The U.S. Dollar is up by over 1.0% for the week after a busy week of trade headlines and economic data that ultimately benefitted the currency as a safe-haven.
Trade issues aside, the economy seems to be on a steady growing path, satisfying the Fed’s desired targets, and maintaining an overall better situation than other regions.
Commodity-based currencies have been crushed this week as fear as well as uncertainty over trade barriers negatively affects their national gross domestic product forecasts. Mexican Peso is the great exception, rising by 6.2% thus far in July after the end of election anxiety.
We have more figures to look forward to next week, but FX will continue to be influenced by speculation over trade negotiations on multiple fronts. NAFTA talks and Brexit talks are scheduled for next week also. The return from a diplomatic trip and a meeting with Russia’s leader Vladimir Putin in Helsinki will also provide reasons for market fluctuations as the dynamics of relations have been rattled.
The Euro fell nearly one full percent after a week of general positive momentum for the dollar as a safe-haven to the news regarding trade barriers and disagreements in the NATO summit. Europe is trying to find cohesion as well as security guarantees, thus the continent stands to lose a lot when relations with the U.S. seems shaky.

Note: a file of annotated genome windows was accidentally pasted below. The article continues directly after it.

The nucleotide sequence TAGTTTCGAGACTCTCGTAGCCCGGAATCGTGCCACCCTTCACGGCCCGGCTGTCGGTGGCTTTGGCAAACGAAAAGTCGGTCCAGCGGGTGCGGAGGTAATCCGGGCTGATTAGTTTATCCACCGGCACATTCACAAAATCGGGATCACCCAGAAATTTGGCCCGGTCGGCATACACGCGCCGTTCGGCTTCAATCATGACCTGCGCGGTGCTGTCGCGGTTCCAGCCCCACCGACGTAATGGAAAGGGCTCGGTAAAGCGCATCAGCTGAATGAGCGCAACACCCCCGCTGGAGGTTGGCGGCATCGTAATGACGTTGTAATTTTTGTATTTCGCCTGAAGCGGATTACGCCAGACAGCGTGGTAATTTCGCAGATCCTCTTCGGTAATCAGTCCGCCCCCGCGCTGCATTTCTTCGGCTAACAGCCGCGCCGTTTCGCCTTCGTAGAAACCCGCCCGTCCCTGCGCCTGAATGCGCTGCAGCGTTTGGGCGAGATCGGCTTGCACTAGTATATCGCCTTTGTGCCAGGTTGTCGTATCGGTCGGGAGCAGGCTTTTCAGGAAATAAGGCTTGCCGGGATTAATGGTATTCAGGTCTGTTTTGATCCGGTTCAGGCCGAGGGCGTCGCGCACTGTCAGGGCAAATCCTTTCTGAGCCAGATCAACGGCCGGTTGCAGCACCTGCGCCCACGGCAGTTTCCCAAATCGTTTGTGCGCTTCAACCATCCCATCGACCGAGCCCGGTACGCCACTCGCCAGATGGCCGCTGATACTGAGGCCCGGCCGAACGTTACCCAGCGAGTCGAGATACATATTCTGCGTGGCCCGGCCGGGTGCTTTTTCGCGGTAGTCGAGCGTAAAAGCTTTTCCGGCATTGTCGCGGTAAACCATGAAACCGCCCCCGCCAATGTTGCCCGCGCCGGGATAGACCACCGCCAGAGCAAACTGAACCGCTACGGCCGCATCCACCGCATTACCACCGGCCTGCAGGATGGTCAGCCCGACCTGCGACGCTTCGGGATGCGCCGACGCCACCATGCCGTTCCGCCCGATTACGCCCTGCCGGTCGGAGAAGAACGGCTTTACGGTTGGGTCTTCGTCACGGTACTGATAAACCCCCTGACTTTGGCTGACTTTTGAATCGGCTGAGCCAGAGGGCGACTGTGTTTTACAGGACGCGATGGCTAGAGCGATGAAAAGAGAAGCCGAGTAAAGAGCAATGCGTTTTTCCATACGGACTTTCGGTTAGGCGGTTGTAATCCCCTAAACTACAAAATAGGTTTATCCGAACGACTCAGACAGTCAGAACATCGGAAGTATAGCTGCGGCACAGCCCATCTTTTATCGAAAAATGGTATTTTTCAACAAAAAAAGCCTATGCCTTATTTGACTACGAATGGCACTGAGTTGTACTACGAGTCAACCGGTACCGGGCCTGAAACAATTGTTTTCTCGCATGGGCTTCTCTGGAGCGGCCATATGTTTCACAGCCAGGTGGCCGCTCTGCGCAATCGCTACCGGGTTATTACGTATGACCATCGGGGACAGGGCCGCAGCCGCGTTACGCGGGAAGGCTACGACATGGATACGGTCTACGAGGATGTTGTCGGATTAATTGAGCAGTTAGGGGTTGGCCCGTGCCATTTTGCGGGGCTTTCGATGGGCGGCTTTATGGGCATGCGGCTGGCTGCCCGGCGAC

Furthermore, the winds of potential appreciation as a result of plans by the European Central Bank to tighten monetary policy have ceased to blow. Recovery for the shared currency will come in the way of stellar data and positive developments in talks with the U.K.
The Pound was one of the biggest losers of the week after a 1.5% decline in value based on the political turmoil that started last Sunday when the Brexit Secretary, David Davis, resigned. Boris Johnson, now a potential candidate to be Prime Minister and Pro-Leave star, also left PM Theresa May as both men felt disappointed with the direction of Brexit strategy.
Additionally, May is being criticized from the outside only adding pressure to the economic outlook, Sterling, and her chances to keep her job. The EU will meet with U.K. officials next week as the Europeans break down their likes and dislikes of the latest white paper. Regarding the paper, it highlights things we all know Britain wants, like more time and adherence to commercial regulations, while leaving doubts over the future of banking and other services.